Ralph Mroz liked my article about expertise, where I discussed some of the things Tom Givens said about who is qualified to have an opinion in a technical field.
…and he and Tom Givens made some interesting comments as followups, too. In particular the important question: “What constitutes “experience” in a civilian context?”
This is one of the things that I’ve talked about before, regarding military or law enforcement “experience” when talking about people who are qualified to teach citizen CCW courses–which Tom Givens discussed also, and I mentioned in my original article. Continue reading
In the continuing saga of “people making things up, assigning them to other people, and then attacking them for the things they’ve made up and assigned to other people” along with the serving of “making comparisons that people don’t make, and then saying those comparisons are wrong” we have yet another person attacking competition shooting as something that will get you killed. (This article also showed up on war-doll.com, which should also tell you something.)
As before (in Ignorance the Internet Part I), the original article will be in italics, and my words will be in standard font. As as before: I don’t know “Shaun A” who is the author of the nonsense I am responding to (though I do know a bit about what he does currently to pay the bills, but I’m going to leave that out of this) so I don’t know his skill level, what he is like as a person, etc. I’m just responding to what he said in his article. I note also that I’m quoting his article directly, so any typos, grammatical errors, etc, are what he wrote. Continue reading
Awhile back, I got into a discussion about retention holsters for open carry. In between hearing/reading shouts of “I can carry like I want!” and “He thinks that if you don’t use a level 9000 retention holster it doesn’t count!” I realized that not only do many people not understand what the term “retention holster” means, they also don’t understand that 1) there are differences in quality between various holster types, and 2) there are differences in choices for optimal use between different retention holsters. Continue reading
If you wish to apply for a concealed carry permit in Nebraska, you first need to take the official state CCW course, taught by a Nebraska State Patrol certified instructor. The instructor is certified because they have submitted a curriculum to the NSP that has been checked and deemed sufficient to follow and teach all of the required points of the official state-mandated curriculum, and includes the requisite live-fire parts which list specific types of shooting practice and the official firearms qualification.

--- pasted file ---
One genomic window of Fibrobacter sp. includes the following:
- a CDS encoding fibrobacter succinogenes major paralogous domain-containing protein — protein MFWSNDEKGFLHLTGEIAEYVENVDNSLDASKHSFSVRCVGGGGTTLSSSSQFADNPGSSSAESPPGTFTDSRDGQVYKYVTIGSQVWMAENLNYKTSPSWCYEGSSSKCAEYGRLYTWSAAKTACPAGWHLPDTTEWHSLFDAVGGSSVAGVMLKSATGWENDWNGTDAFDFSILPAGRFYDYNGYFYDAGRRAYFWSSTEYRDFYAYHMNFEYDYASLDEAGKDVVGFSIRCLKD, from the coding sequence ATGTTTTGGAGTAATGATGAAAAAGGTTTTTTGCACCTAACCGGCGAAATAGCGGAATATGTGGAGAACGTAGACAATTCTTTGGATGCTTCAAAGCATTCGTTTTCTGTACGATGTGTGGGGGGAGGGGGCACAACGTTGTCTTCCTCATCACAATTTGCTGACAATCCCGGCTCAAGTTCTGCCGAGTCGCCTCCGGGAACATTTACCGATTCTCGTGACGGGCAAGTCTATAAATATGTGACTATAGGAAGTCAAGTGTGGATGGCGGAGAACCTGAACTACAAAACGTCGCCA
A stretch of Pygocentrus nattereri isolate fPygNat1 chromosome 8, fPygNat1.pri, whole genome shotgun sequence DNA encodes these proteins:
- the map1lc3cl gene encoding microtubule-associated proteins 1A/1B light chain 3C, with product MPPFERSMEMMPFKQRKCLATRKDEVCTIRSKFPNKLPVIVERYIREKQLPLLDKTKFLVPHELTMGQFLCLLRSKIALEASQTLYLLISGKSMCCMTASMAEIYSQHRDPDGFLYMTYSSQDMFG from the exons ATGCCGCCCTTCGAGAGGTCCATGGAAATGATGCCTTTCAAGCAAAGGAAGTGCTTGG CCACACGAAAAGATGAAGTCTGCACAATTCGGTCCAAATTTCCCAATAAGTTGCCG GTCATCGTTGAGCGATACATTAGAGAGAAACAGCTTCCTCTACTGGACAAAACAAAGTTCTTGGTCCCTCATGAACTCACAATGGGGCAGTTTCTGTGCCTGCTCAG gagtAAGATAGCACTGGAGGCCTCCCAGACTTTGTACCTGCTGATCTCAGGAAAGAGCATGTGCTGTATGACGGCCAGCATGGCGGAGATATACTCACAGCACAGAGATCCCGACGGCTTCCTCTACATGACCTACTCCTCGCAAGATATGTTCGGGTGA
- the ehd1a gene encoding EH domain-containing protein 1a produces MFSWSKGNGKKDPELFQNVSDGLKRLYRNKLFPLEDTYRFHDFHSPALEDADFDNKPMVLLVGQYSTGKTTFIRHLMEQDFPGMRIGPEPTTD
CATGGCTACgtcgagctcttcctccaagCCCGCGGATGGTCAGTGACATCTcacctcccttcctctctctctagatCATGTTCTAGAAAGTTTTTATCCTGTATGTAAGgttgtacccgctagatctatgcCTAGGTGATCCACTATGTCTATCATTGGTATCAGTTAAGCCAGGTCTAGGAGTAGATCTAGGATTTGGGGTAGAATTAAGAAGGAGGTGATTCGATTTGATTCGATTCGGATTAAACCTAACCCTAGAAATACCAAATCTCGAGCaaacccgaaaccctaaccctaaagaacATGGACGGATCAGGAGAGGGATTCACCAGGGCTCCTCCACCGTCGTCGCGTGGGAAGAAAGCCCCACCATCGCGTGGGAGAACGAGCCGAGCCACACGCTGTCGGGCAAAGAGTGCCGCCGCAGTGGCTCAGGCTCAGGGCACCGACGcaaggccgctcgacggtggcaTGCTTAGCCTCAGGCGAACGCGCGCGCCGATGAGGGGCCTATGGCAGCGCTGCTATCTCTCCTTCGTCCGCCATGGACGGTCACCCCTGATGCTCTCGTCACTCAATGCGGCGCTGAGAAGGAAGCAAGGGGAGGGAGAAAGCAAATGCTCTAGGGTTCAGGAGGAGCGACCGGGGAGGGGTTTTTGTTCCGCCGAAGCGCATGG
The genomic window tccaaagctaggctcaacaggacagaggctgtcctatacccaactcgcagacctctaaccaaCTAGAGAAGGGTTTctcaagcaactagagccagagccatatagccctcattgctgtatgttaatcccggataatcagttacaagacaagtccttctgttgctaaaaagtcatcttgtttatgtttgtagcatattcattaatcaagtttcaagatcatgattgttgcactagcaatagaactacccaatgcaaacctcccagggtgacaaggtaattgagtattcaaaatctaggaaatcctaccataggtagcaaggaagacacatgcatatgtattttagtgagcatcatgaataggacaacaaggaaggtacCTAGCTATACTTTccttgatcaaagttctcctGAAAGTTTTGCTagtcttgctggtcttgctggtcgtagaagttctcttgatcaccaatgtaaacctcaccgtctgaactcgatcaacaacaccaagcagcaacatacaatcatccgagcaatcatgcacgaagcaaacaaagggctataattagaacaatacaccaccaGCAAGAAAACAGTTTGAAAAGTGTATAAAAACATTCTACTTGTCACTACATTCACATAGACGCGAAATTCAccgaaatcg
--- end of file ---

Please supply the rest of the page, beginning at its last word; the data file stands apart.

The NSP makes available a PDF copy of the rules and regulations pertaining to concealed carry in Nebraska here: http://www.sos.ne.gov/rules-and-regs/regsearch/Rules/State_Patrol/Title-272/Chapter-21.pdf Continue reading
(Third in the series about thoughts spawned by attending the Rangemaster Instructor Development Class with Tom Givens. The first time, the post was about something that hadn’t occurred to me. The second time, it was about something I already knew, explained in a different fashion. This time, it is about something that annoys me greatly on pretty much a weekly basis.)
“He’s a great self-defense instructor, he learned it in the military!”
“That firearms group is the best for CCW training, because they all have law enforcement experience. That guy TEACHES other cops!”
“He has 25 years of firearms experience–he knows what he is talking about!”
The first two statements above are flat-out wrong. The third is a non sequitur.
And yet, people KEEP saying things like that. Continue reading
So, being out at the range the other day, I observed yet another set of range behaviors that again defied my understanding. I don’t get how people can commit such egregious safety fails without any understanding of why it is a problem.
And while pointing it out in articles time and again doesn’t seem to be helping, I thought I’d write about it again because there ALSO seems to be a lacking of understanding of how range rules are ALSO things you have to pay attention to regarding safety and range procedures. Continue reading
At the start of 2016, I posted an article about practicing every day including a Dryfire Report you could print out, plus a link to a video about Drill Zero. Drill Zero is a short dryfire exercise that is easy to do every day that takes little equipment, little room, and gives you practice at several fundamentals that are central to shooting well.
The problem with any one particular drill, of course, is the fact that it simply can’t help you practice THAT many skills all at once. While Drill Zero can help you with some of the skills that are incredibly important, it is still a good idea to get some additional practice in—but sometimes you still just don’t have much time. Continue reading